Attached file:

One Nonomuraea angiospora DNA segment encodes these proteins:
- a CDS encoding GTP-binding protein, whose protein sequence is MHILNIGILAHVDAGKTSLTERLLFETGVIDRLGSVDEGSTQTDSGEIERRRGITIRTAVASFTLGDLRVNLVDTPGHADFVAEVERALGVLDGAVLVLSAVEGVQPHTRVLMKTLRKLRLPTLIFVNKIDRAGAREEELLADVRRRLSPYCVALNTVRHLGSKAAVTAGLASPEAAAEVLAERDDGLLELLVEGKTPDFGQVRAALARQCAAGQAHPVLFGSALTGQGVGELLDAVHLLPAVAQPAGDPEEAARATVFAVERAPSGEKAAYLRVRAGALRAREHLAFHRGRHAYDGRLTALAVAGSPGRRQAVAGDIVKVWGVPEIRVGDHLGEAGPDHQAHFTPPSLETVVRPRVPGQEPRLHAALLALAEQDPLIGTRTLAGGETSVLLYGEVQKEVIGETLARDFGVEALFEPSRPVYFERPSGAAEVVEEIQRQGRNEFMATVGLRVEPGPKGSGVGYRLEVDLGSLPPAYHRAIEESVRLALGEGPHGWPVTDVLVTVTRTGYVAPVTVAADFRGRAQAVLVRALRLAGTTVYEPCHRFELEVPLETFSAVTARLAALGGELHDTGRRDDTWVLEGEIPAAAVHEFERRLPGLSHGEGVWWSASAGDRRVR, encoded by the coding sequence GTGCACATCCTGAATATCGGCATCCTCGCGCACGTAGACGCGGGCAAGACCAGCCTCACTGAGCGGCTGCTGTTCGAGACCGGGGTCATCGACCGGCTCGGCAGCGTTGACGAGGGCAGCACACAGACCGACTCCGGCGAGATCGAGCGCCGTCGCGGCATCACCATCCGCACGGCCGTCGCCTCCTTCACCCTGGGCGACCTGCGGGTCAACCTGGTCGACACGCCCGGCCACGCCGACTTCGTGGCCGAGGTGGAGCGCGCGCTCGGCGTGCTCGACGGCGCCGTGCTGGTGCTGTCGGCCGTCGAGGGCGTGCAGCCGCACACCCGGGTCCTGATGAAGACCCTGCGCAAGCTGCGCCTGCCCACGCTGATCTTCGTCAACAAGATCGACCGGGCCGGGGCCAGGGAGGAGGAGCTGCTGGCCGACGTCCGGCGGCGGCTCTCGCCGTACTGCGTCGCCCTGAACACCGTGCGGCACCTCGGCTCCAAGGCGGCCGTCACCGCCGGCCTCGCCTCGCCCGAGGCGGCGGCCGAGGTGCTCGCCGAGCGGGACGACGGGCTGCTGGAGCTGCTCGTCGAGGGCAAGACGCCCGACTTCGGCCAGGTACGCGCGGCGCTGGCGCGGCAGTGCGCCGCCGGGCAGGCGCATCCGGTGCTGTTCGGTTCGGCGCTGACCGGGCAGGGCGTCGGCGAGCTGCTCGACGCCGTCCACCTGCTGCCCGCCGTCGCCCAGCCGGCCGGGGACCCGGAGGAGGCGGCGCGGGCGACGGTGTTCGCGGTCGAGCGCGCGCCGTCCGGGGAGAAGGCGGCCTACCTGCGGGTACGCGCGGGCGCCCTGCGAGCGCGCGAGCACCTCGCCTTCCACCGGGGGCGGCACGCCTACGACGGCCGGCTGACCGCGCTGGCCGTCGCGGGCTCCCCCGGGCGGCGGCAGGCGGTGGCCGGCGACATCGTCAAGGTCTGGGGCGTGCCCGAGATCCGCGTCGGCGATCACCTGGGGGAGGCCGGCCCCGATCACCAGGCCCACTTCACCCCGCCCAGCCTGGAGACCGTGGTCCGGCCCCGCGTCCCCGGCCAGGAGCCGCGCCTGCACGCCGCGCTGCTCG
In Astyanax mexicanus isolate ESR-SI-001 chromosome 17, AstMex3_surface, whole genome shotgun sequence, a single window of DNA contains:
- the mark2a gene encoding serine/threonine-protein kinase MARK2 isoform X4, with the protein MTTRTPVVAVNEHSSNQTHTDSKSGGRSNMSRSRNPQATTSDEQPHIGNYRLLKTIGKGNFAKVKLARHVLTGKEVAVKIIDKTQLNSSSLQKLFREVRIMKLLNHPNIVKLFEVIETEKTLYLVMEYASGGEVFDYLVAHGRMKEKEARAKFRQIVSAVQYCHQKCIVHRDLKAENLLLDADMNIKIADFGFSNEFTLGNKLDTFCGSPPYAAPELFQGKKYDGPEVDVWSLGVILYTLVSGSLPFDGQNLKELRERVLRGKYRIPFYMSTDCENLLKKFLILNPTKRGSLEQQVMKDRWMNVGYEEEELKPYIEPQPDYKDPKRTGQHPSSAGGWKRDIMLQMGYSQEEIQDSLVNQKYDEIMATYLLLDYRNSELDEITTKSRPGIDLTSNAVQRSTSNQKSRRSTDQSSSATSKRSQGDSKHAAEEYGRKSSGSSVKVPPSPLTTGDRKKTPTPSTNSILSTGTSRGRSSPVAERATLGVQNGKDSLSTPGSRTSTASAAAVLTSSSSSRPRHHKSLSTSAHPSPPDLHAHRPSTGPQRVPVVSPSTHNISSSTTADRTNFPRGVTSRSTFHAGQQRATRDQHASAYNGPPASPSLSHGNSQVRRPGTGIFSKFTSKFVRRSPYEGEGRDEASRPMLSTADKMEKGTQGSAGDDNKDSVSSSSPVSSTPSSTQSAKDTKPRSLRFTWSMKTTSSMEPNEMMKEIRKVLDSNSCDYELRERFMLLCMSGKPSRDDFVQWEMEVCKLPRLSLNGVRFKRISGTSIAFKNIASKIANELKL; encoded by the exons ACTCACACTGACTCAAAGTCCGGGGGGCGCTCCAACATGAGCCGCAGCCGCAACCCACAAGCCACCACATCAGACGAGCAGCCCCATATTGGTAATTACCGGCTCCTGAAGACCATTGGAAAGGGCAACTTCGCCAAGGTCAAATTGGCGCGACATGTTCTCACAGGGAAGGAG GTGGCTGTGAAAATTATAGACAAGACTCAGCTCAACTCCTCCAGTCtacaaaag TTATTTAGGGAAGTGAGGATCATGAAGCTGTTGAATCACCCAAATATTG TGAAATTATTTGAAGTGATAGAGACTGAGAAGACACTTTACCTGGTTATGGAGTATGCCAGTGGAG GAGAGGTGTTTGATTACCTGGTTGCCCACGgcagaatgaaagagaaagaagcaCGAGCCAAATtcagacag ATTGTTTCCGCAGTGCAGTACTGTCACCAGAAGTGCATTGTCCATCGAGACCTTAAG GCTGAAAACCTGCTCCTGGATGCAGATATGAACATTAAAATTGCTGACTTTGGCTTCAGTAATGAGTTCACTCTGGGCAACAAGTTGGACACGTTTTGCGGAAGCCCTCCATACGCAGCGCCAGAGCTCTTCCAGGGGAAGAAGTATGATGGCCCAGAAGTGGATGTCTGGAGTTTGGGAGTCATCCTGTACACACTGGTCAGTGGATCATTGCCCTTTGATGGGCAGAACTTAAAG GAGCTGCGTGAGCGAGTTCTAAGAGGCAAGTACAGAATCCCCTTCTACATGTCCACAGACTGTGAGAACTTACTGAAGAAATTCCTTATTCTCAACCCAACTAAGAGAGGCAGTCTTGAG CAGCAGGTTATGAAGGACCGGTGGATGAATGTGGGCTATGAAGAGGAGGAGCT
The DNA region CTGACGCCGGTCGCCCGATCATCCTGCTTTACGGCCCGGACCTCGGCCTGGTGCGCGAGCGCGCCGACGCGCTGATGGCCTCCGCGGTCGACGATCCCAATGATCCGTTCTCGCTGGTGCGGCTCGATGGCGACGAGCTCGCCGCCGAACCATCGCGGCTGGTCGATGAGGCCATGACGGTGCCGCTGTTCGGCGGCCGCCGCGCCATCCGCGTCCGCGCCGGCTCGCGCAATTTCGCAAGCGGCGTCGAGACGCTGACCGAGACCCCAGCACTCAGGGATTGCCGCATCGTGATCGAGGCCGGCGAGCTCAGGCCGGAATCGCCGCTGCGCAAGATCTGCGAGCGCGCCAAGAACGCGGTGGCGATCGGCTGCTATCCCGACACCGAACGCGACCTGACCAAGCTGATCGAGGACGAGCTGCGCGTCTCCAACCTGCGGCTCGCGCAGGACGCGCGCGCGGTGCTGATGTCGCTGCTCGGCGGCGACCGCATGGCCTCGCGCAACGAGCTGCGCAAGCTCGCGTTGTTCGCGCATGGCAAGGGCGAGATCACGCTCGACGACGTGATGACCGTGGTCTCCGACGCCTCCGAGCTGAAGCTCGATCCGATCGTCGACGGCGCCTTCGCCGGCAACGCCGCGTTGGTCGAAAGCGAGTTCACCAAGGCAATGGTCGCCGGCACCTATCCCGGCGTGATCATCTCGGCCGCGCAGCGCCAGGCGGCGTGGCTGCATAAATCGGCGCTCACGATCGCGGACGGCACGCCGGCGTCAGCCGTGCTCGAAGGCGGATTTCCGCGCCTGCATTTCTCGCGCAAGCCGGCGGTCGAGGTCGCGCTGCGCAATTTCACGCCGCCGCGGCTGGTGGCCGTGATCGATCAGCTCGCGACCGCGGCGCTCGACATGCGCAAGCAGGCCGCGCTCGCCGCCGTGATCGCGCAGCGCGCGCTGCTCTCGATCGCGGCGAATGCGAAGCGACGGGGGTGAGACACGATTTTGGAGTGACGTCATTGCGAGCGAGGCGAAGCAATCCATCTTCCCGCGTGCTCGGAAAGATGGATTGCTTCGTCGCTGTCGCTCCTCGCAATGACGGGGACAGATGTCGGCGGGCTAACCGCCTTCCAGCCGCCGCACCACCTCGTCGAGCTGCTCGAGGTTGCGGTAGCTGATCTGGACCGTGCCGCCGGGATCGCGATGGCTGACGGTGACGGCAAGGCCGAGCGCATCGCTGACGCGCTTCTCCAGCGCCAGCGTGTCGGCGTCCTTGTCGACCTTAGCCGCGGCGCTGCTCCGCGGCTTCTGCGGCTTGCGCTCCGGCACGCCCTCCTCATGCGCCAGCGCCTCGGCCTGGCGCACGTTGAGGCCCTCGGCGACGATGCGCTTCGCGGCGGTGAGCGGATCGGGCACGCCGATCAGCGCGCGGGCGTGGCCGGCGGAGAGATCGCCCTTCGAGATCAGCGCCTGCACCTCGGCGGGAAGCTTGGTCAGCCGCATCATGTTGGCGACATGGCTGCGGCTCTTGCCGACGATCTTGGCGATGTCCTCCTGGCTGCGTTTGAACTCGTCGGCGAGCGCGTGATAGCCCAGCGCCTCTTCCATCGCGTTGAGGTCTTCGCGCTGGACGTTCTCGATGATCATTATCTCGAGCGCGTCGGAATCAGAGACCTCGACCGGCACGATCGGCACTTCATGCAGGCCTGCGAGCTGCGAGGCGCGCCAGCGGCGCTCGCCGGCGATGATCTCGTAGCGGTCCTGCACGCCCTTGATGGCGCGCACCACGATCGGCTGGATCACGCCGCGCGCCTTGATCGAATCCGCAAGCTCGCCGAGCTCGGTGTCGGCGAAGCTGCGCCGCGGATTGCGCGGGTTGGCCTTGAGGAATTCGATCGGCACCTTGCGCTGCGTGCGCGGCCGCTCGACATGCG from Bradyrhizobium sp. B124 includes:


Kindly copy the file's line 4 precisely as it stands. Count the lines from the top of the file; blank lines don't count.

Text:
- the mark2a gene encoding serine/threonine-protein kinase MARK2 isoform X4, with the protein MTTRTPVVAVNEHSSNQTHTDSKSGGRSNMSRSRNPQATTSDEQPHIGNYRLLKTIGKGNFAKVKLARHVLTGKEVAVKIIDKTQLNSSSLQKLFREVRIMKLLNHPNIVKLFEVIETEKTLYLVMEYASGGEVFDYLVAHGRMKEKEARAKFRQIVSAVQYCHQKCIVHRDLKAENLLLDADMNIKIADFGFSNEFTLGNKLDTFCGSPPYAAPELFQGKKYDGPEVDVWSLGVILYTLVSGSLPFDGQNLKELRERVLRGKYRIPFYMSTDCENLLKKFLILNPTKRGSLEQQVMKDRWMNVGYEEEELKPYIEPQPDYKDPKRTGQHPSSAGGWKRDIMLQMGYSQEEIQDSLVNQKYDEIMATYLLLDYRNSELDEITTKSRPGIDLTSNAVQRSTSNQKSRRSTDQSSSATSKRSQGDSKHAAEEYGRKSSGSSVKVPPSPLTTGDRKKTPTPSTNSILSTGTSRGRSSPVAERATLGVQNGKDSLSTPGSRTSTASAAAVLTSSSSSRPRHHKSLSTSAHPSPPDLHAHRPSTGPQRVPVVSPSTHNISSSTTADRTNFPRGVTSRSTFHAGQQRATRDQHASAYNGPPASPSLSHGNSQVRRPGTGIFSKFTSKFVRRSPYEGEGRDEASRPMLSTADKMEKGTQGSAGDDNKDSVSSSSPVSSTPSSTQSAKDTKPRSLRFTWSMKTTSSMEPNEMMKEIRKVLDSNSCDYELRERFMLLCMSGKPSRDDFVQWEMEVCKLPRLSLNGVRFKRISGTSIAFKNIASKIANELKL; encoded by the exons ACTCACACTGACTCAAAGTCCGGGGGGCGCTCCAACATGAGCCGCAGCCGCAACCCACAAGCCACCACATCAGACGAGCAGCCCCATATTGGTAATTACCGGCTCCTGAAGACCATTGGAAAGGGCAACTTCGCCAAGGTCAAATTGGCGCGACATGTTCTCACAGGGAAGGAG GTGGCTGTGAAAATTATAGACAAGACTCAGCTCAACTCCTCCAGTCtacaaaag TTATTTAGGGAAGTGAGGATCATGAAGCTGTTGAATCACCCAAATATTG TGAAATTATTTGAAGTGATAGAGACTGAGAAGACACTTTACCTGGTTATGGAGTATGCCAGTGGAG GAGAGGTGTTTGATTACCTGGTTGCCCACGgcagaatgaaagagaaagaagcaCGAGCCAAATtcagacag ATTGTTTCCGCAGTGCAGTACTGTCACCAGAAGTGCATTGTCCATCGAGACCTTAAG GCTGAAAACCTGCTCCTGGATGCAGATATGAACATTAAAATTGCTGACTTTGGCTTCAGTAATGAGTTCACTCTGGGCAACAAGTTGGACACGTTTTGCGGAAGCCCTCCATACGCAGCGCCAGAGCTCTTCCAGGGGAAGAAGTATGATGGCCCAGAAGTGGATGTCTGGAGTTTGGGAGTCATCCTGTACACACTGGTCAGTGGATCATTGCCCTTTGATGGGCAGAACTTAAAG GAGCTGCGTGAGCGAGTTCTAAGAGGCAAGTACAGAATCCCCTTCTACATGTCCACAGACTGTGAGAACTTACTGAAGAAATTCCTTATTCTCAACCCAACTAAGAGAGGCAGTCTTGAG CAGCAGGTTATGAAGGACCGGTGGATGAATGTGGGCTATGAAGAGGAGGAGCT